The act of detaining.


To stop; check
A brake that automatically arrests motion.
Arrested the growth of the tumor.


A period of temporary custody while awaiting trial.


To seize and hold under the authority of law.


Does detention always lead to charges?

No, a person can be detained, questioned, and released without charges.

What's the main distinction between detention and arrest?

Detention is temporary holding for questioning, while an arrest is a formal custody due to suspicion of a crime.

Are rights read during a detention?

Typically, rights are read during an arrest, not during a mere detention.

What's required for a legal arrest?

An arrest generally requires probable cause that the person has committed a crime.

Are arrests made public?

Arrests are typically a matter of public record.

Is bail possible after detention?

Bail is associated with arrests, not detentions.

How long can an individual be detained?

The duration varies, but detentions are typically brief and cannot be unreasonably long.

Can you resist a detention?

It's advised not to resist any police action, including detention.

Do arrests have a set duration?

No, arrest duration varies based on charges, evidence, and legal proceedings.

What should one do when arrested?

It's advised to remain calm, not resist, and seek legal representation.

Can arrests occur without a warrant?

Depending on the situation and jurisdiction, warrantless arrests can occur, especially if a crime is witnessed.

Can detention lead to an arrest?

Yes, if during detention, enough evidence is found, it can lead to an arrest.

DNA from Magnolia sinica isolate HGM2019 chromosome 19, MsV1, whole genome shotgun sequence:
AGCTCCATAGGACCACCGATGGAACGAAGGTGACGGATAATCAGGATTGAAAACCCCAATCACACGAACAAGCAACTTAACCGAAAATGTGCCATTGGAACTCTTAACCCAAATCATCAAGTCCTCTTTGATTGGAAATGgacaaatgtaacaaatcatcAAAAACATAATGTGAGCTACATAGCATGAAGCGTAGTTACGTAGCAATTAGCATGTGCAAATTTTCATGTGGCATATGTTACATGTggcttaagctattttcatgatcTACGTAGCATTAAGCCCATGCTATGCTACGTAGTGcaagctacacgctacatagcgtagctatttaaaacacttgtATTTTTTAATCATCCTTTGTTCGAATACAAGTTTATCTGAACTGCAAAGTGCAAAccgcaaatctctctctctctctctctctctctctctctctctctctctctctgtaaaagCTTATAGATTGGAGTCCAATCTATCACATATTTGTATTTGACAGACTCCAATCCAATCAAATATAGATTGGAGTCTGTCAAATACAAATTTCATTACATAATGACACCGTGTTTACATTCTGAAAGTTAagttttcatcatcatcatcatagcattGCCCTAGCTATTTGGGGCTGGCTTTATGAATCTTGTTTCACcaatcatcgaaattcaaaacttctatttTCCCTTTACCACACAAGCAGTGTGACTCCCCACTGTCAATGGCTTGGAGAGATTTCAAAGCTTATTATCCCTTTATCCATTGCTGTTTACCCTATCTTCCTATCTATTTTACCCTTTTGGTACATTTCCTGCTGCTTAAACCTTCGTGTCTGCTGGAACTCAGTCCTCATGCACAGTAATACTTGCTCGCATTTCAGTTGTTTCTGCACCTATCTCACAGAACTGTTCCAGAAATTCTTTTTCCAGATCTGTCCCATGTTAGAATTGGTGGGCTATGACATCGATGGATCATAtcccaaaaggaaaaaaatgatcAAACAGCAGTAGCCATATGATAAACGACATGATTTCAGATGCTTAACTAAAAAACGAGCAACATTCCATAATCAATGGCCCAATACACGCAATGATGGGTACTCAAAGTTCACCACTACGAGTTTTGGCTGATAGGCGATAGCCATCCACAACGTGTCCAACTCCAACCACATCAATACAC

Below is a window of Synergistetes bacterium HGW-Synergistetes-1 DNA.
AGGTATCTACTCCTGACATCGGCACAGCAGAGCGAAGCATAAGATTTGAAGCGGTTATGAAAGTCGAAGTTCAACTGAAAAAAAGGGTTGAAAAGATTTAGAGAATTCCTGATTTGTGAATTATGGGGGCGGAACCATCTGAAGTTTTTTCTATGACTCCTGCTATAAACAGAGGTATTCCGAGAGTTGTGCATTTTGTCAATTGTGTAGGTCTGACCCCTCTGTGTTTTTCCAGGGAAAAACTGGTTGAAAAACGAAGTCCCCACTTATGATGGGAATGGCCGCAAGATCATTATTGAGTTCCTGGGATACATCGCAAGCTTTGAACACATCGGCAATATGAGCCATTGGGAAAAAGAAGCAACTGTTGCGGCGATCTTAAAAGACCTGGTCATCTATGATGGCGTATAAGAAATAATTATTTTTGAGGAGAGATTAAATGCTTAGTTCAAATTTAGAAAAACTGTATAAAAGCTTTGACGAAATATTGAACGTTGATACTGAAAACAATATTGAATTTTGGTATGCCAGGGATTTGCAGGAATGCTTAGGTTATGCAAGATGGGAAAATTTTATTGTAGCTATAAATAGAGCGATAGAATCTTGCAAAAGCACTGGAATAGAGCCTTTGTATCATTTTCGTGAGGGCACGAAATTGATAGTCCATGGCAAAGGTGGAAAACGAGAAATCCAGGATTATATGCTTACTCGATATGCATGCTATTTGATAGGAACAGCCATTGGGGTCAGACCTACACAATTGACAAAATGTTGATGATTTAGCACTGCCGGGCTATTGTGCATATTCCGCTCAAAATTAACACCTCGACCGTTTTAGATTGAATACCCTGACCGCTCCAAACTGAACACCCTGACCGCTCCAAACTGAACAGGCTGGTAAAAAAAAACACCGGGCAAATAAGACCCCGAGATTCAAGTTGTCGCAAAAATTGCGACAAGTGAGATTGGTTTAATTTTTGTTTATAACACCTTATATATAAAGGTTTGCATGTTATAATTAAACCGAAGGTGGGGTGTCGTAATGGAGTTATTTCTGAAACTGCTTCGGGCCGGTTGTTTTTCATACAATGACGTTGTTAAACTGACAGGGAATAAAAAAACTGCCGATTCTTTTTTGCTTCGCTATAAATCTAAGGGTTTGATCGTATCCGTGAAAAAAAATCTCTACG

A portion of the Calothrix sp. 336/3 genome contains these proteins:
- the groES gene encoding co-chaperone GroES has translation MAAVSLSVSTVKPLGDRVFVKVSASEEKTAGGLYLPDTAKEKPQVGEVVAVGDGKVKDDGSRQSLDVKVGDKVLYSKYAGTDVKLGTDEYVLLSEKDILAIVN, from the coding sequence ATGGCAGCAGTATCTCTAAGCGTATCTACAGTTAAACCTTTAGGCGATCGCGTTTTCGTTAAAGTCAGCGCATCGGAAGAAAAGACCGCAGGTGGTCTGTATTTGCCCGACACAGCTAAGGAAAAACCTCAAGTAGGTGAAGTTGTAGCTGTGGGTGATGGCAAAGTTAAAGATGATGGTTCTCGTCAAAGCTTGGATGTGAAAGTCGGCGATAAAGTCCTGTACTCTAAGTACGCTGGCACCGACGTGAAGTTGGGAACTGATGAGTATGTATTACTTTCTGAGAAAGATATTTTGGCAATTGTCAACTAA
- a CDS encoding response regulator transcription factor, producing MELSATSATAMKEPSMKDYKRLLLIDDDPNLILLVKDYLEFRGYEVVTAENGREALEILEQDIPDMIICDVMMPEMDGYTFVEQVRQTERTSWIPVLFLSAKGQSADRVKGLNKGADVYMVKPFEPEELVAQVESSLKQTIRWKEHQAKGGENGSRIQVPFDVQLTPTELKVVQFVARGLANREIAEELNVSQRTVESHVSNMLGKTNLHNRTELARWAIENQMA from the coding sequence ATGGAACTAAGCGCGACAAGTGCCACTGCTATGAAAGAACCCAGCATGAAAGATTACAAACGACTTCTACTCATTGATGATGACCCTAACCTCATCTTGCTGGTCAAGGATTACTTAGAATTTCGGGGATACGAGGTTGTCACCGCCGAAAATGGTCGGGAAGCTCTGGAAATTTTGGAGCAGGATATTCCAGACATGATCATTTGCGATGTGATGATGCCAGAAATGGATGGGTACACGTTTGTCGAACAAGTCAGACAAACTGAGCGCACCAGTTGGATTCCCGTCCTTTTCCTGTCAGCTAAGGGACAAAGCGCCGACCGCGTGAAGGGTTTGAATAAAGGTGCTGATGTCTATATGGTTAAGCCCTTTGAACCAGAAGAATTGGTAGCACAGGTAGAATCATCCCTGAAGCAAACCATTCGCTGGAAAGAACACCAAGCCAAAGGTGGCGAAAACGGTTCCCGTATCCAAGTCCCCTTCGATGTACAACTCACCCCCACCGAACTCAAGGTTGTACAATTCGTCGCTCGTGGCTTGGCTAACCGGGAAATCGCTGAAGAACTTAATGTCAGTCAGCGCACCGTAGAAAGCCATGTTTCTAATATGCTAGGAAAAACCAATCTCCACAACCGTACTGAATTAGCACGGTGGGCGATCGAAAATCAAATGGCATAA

Can you be compensated for wrongful detention?

Depending on jurisdiction, if rights are violated, compensation may be possible.

Does arrest imply guilt?

No, an arrest is an accusation, and all are presumed innocent until proven guilty.

Can you request an attorney during detention?

Yes, you can always request an attorney, whether detained or arrested.

What happens after an arrest?

After an arrest, the individual is typically processed, and charges are formally filed.

Can minors be detained or arrested?

Yes, but procedures and rights may differ for minors.

Can you leave during a detention?

During a detention, freedom is restricted, so you cannot leave without officer consent.

Can detention occur without reason?

Legally, there should be a reasonable suspicion for a detention.

Can detentions occur without an officer present?

Typically, detentions involve law enforcement or authorized personnel.
About Author
Written by
Harlon Moss
Harlon is a seasoned quality moderator and accomplished content writer for Difference Wiki. An alumnus of the prestigious University of California, he earned his degree in Computer Science. Leveraging his academic background, Harlon brings a meticulous and informed perspective to his work, ensuring content accuracy and excellence.
Edited by
Aimie Carlson
Aimie Carlson, holding a master's degree in English literature, is a fervent English language enthusiast. She lends her writing talents to Difference Wiki, a prominent website that specializes in comparisons, offering readers insightful analyses that both captivate and inform.